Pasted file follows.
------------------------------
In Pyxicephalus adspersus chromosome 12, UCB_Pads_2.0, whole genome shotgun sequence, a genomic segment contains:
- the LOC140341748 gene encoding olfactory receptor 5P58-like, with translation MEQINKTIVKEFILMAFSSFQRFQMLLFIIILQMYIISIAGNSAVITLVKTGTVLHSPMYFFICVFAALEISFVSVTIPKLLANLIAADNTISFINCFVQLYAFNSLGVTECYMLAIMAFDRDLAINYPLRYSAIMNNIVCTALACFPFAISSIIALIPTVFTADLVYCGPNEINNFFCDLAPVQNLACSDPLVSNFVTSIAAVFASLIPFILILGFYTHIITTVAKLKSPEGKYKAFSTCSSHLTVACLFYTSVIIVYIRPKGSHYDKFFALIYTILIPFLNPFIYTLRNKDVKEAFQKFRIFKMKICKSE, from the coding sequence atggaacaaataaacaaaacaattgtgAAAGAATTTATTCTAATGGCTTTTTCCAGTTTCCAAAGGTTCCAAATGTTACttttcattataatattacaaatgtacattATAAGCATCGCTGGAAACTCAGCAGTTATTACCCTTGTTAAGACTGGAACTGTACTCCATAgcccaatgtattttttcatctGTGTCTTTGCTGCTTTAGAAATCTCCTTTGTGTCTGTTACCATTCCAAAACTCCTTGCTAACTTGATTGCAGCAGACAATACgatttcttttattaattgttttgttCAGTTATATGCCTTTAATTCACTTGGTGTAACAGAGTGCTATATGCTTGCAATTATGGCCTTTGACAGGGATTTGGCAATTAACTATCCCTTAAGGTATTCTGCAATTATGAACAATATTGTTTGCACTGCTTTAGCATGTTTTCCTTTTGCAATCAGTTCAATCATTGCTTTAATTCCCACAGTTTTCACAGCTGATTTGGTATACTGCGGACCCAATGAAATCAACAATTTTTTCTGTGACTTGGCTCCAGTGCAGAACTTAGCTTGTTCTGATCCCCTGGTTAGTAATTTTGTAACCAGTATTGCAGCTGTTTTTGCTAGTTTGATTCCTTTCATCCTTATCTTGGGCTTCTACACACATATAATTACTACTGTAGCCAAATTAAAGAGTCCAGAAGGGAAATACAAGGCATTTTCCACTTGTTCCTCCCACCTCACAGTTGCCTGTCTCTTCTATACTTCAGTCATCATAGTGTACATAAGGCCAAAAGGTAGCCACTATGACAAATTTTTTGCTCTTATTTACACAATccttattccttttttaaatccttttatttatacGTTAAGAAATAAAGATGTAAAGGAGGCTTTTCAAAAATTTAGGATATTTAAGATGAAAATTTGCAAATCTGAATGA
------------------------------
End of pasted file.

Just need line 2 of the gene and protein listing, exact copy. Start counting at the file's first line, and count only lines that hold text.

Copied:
- the LOC140341748 gene encoding olfactory receptor 5P58-like, with translation MEQINKTIVKEFILMAFSSFQRFQMLLFIIILQMYIISIAGNSAVITLVKTGTVLHSPMYFFICVFAALEISFVSVTIPKLLANLIAADNTISFINCFVQLYAFNSLGVTECYMLAIMAFDRDLAINYPLRYSAIMNNIVCTALACFPFAISSIIALIPTVFTADLVYCGPNEINNFFCDLAPVQNLACSDPLVSNFVTSIAAVFASLIPFILILGFYTHIITTVAKLKSPEGKYKAFSTCSSHLTVACLFYTSVIIVYIRPKGSHYDKFFALIYTILIPFLNPFIYTLRNKDVKEAFQKFRIFKMKICKSE, from the coding sequence atggaacaaataaacaaaacaattgtgAAAGAATTTATTCTAATGGCTTTTTCCAGTTTCCAAAGGTTCCAAATGTTACttttcattataatattacaaatgtacattATAAGCATCGCTGGAAACTCAGCAGTTATTACCCTTGTTAAGACTGGAACTGTACTCCATAgcccaatgtattttttcatctGTGTCTTTGCTGCTTTAGAAATCTCCTTTGTGTCTGTTACCATTCCAAAACTCCTTGCTAACTTGATTGCAGCAGACAATACgatttcttttattaattgttttgttCAGTTATATGCCTTTAATTCACTTGGTGTAACAGAGTGCTATATGCTTGCAATTATGGCCTTTGACAGGGATTTGGCAATTAACTATCCCTTAAGGTATTCTGCAATTATGAACAATATTGTTTGCACTGCTTTAGCATGTTTTCCTTTTGCAATCAGTTCAATCATTGCTTTAATTCCCACAGTTTTCACAGCTGATTTGGTATACTGCGGACCCAATGAAATCAACAATTTTTTCTGTGACTTGGCTCCAGTGCAGAACTTAGCTTGTTCTGATCCCCTGGTTAGTAATTTTGTAACCAGTATTGCAGCTGTTTTTGCTAGTTTGATTCCTTTCATCCTTATCTTGGGCTTCTACACACATATAATTACTACTGTAGCCAAATTAAAGAGTCCAGAAGGGAAATACAAGGCATTTTCCACTTGTTCCTCCCACCTCACAGTTGCCTGTCTCTTCTATACTTCAGTCATCATAGTGTACATAAGGCCAAAAGGTAGCCACTATGACAAATTTTTTGCTCTTATTTACACAATccttattccttttttaaatccttttatttatacGTTAAGAAATAAAGATGTAAAGGAGGCTTTTCAAAAATTTAGGATATTTAAGATGAAAATTTGCAAATCTGAATGA